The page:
Meanwhile, Trump's team fanned out across the Capitol with Vice President Mike Pence meeting with House Republicans and White House officials conferring with Senate Republicans to prepare for what could be the first presidential impeachment trial in a generation.
White House Counsel Pat Cipollone, who has declined for now to participate in the House proceedings, relayed Trump's hope that the impeachment effort can be stopped in the House and there will be no need for a Senate trial, which seems unlikely.
White House officials and others said Trump is eager to have his say. Sen. Roy Blunt, R-Mo., said, "He feels like he has had no opportunity to tell his side of the story."
Trump lambastes the impeachment probe daily and proclaims his innocence of any wrongdoing at length, but he has declined to testify before House hearings or answer questions in writing.
At the heart of the inquiry is his July 25 phone call asking Ukraine to investigate rival Democrats including Joe Biden. Trump at the time was withholding $400 million in military aid from the ally, which faced an aggressive Russia on its border.
At Wednesday's session, three legal experts called by Democrats said impeachment was merited.
Noah Feldman, a Harvard Law School professor, said he considered it clear that the president's conduct met the definition of "high crimes and misdemeanors." Said Michael Gerhardt, a University of North Carolina law professor, "If what we're talking about is not impeachable ... then nothing is impeachable."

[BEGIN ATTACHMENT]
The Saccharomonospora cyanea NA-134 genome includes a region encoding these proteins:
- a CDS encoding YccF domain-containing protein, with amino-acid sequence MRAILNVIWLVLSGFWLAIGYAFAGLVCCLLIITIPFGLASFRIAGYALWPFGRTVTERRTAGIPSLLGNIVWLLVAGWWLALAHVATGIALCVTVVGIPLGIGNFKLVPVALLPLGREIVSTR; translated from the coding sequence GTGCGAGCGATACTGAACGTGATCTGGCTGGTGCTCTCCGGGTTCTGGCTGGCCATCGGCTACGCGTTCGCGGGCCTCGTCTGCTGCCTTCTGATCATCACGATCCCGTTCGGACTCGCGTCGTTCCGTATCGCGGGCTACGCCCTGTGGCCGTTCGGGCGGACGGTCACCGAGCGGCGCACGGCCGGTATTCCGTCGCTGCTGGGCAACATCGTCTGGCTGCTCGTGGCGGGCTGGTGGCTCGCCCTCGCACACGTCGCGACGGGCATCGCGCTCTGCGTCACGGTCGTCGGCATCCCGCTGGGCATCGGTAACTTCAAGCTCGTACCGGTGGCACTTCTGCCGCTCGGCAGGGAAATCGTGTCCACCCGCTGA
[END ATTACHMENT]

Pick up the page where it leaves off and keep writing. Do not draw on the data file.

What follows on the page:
Pamela Karlan, a Stanford Law School professor and former Obama administration Justice Department official, drew criticism for mentioning Trump's teenage son, Barron, in a wordplay, violating an unwritten but firm Washington rule against dragging first family's children into politics.
The only Republican witness, Jonathan Turley, a law professor at George Washington University, dissented from the other legal experts. He said the Democrats were bringing a "slipshod impeachment" case against the president, but he didn't excuse Trump's behavior.
"It is not wrong because President Trump is right," Turley said. "A case for impeachment could be made, but it cannot be made on this record."
New telephone records released with the House report deepened Trump lawyer Rudy Giuliani's known involvement in what investigators call the "scheme."
Asked about that, Trump told reporters he doesn't know why Giuliani was calling the White House Office of Management and Budget, which was withholding the military aid to Ukraine.
"You have to ask him," Trump said. "Sounds like something that's not so complicated. ... No big deal."
Based on two months of investigation sparked by a still-anonymous government whistleblower's complaint, the Intelligence Committee's Trump-Ukraine Impeachment Inquiry Report found that Trump "sought to undermine the integrity of the U.S. presidential election process and endangered U.S. national security." When Congress began investigating, it says, Trump obstructed the investigation like no other president in history.
Republicans defended the president in a 123-page rebuttal claiming Trump never intended to pressure Ukraine when he asked for investigations of Biden and his son.
Democrats once hoped to sway Republicans to consider Trump's removal, but they are now facing an ever-hardening partisan split over the swift-moving proceedings that are dividing Congress and the country.
While liberal Democrats are pushing the party to incorporate the findings from former special counsel Robert Mueller's report on Russian interference in the 2016 election and other actions by Trump, more centrist and moderate Democrats prefer to stick with the Ukraine matter as a simpler narrative that Americans understand.
Democrats could begin drafting articles of impeachment in a matter of days, with a Judiciary Committee vote next week. The full House could vote by Christmas. Then the matter would move to the Senate for a trial in 2020.
Associated Press writers Matthew Daly, Zeke Miller, Alan Fram, Andrew Taylor, Colleen Long, Eric Tucker and Padmananda Rama contributed to this report.